Wilson and McClean call upon the labour movement, stating: “A labour vision for a post-pandemic recovery must confront structural racial inequalities and advocate for the inclusion of BIPOC communities — economically, politically and socially.”   As positive examples, the article cites the Ontario Federation of Labour, which joined with the CBTU in a joint statement in July, stating: “As allies, we must act now and support the call to defund the police”. Wilson and McClean also highlight the CBTU’s “Green Is Not White” Environmental Racism research project, and its associated webinar “What Can Unions Do to Stop Environmental Racism?” , produced by the CBTU, the Asian Canadian Labour Alliance, and York University’s Adapting Canadian Work and Workplaces to Respond to Climate Change (ACW).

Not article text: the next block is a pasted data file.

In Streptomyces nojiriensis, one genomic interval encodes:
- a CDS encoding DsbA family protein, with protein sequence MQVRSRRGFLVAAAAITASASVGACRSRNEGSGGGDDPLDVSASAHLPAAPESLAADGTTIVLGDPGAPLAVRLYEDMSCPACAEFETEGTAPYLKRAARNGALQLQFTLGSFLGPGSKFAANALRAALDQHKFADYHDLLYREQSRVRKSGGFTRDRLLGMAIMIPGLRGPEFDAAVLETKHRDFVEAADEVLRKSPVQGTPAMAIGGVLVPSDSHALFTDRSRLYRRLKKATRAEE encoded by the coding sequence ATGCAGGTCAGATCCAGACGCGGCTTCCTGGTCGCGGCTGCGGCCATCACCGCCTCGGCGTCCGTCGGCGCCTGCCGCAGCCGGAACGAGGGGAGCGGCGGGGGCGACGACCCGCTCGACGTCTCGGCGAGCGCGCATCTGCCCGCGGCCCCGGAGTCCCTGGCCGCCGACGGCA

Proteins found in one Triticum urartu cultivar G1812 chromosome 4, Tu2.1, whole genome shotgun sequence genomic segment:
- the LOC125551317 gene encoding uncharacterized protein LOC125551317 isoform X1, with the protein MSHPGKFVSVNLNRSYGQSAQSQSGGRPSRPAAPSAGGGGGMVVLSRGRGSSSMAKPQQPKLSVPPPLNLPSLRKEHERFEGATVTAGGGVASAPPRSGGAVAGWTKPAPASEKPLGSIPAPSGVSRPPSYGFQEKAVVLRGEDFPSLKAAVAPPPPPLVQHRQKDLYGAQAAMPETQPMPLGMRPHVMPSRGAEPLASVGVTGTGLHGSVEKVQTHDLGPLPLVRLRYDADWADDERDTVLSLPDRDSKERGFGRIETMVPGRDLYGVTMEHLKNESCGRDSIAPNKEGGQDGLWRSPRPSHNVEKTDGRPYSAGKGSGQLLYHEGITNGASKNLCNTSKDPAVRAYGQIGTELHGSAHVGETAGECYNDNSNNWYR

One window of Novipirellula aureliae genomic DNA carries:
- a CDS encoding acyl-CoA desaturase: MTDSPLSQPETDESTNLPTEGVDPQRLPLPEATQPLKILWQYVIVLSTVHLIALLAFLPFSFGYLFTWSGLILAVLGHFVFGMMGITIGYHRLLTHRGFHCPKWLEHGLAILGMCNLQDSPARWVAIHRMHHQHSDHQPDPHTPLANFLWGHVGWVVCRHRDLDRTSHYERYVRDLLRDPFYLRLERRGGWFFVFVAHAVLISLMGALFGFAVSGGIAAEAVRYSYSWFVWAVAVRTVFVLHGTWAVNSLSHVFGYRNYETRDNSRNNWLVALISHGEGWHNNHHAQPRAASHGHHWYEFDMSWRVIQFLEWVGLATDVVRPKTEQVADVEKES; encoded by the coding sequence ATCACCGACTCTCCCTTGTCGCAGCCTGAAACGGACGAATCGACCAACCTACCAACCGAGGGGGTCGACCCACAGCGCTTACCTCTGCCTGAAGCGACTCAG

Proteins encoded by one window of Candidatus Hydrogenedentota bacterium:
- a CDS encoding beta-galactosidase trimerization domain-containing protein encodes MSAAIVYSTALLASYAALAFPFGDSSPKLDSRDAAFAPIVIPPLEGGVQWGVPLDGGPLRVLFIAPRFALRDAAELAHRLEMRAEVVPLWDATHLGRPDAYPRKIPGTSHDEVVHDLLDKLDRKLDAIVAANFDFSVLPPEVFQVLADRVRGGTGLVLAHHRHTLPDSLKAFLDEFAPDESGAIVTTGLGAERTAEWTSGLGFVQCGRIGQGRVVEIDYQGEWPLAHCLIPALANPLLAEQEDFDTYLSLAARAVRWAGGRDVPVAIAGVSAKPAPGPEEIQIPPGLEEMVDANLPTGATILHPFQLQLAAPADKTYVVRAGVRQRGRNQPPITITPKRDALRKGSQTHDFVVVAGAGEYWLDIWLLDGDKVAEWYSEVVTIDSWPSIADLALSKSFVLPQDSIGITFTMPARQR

UN Special Rapporteur reviews toxic chemicals in Canada and concludes: Environmental injustice persists in Canada

The UN Special Rapporteur on Human Rights and Toxics, Mr. Baskut Tuncak, officially visited Canada in May/June 2019, and presented his resulting Report to the United Nations Human Rights Council in early September 2020. The report states clearly that “Environmental injustice persists in Canada. A significant proportion of the population in Canada experience racial discrimination, with Indigenous, and racialized people, the most widely considered to experience discriminatory treatment.” The report focused on the extractive industries (defined as “mining of metals and oil sands”) in Canada and abroad – noting that over 50% of the world’s multinational mining companies are based in Canada. The report also discusses oil and gas pipelines, and chemical industries (including pesticides in agriculture). After documenting many specific examples, the Rapporteur concludes with recommendations for legislative and regulatory changes.